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Returning to work

Returning to work after maternity leave can seem daunting. However, many female surgeons have been in this position before you – including your colleagues. Take time to plan your return to work to give yourself the best chance of a smooth transition. 

Maternity rights

The Health and Safety rights of pregnancy also apply to someone who is breastfeeding or has given birth within the last 12 months. A risk assessment should be carried out, with your employer taking reasonable steps to remove any risks found and offering alternative working hours or conditions.

Breastfeeding

It is possible to work as a surgeon and continue breastfeeding. Your employer is required to provide you with access to a private room where you will be able to express milk, store it and take it home. 

Working/training Less Than Full Time (LTFT)

You may want to work flexibly – if you are not a trainee, plan this with your manager well in advance.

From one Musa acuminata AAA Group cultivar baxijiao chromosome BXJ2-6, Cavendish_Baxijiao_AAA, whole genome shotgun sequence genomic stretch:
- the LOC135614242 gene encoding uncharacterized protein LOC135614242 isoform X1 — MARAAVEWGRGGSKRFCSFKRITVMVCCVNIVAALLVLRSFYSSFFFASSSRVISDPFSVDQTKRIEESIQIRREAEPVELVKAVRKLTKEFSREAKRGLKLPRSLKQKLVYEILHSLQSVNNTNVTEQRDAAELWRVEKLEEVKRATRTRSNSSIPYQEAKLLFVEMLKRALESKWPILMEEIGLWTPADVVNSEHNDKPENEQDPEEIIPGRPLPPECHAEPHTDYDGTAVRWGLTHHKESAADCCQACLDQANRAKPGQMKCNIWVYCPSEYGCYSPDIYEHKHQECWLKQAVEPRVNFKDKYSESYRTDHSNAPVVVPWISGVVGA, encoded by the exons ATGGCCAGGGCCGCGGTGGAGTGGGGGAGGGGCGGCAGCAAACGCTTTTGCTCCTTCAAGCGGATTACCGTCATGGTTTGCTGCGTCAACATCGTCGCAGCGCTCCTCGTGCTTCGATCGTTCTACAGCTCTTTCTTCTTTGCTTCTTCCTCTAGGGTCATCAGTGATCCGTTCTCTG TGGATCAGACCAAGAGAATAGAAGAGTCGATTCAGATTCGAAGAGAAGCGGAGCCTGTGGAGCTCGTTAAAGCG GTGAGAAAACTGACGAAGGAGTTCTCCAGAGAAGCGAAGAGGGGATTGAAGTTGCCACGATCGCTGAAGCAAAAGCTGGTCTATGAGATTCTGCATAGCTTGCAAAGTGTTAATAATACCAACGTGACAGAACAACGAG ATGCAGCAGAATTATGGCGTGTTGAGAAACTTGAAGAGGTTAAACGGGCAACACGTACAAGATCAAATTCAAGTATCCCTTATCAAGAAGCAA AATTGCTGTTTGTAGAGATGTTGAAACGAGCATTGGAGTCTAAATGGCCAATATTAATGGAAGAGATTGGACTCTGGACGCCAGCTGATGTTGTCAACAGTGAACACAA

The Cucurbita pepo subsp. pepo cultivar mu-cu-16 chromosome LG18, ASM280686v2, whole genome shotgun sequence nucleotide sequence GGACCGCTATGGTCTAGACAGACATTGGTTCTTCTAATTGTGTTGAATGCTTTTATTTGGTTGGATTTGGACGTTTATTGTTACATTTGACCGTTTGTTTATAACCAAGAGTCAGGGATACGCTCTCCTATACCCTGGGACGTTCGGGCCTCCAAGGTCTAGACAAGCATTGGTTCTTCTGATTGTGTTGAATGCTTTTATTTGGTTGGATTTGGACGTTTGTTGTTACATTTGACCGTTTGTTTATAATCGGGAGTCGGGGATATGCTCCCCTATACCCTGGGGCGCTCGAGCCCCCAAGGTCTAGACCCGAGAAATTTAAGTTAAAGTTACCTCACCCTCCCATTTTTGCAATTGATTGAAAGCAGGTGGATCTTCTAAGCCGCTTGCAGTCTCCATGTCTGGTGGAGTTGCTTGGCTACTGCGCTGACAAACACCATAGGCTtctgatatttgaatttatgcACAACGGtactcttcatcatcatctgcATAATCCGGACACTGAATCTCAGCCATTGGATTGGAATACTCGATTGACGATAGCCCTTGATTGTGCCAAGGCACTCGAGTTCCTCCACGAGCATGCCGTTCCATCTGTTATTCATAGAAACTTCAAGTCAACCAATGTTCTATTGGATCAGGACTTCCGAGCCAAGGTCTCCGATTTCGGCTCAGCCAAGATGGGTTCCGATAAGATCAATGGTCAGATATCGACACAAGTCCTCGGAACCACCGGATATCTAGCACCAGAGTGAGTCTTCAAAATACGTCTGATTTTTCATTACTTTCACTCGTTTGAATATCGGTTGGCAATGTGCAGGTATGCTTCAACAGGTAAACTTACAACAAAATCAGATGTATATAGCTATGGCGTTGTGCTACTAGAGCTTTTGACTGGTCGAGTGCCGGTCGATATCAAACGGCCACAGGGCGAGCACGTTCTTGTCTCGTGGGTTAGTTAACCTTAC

If you are a trainee, this is arranged through the LTFT advisor at the LETB. You should talk to them as soon as you consider LTFT as an option. Many trainees request to go LTFT - typically 50-80% - with a cut in salary. Your CCT date moves and your goals are adjusted.

The deanery arranges for one of three options for a LTFT post:

  • slot share
  • supernumerary post
  • part-time in a full-time post

Points to consider about LTFT posts 

Arranging a LTFT post is not always easy or quick. Surgical trainees often find there is no-one to slot-share with, while hospitals can be reluctant to fit part-time doctors into the rota. 

Due to financial constraints , there has been reluctance to put LTFT trainees into supernumerary slots. 

The College’s position statement on Less Than Full Time Training sets out the key principles when arranging LTFT training.

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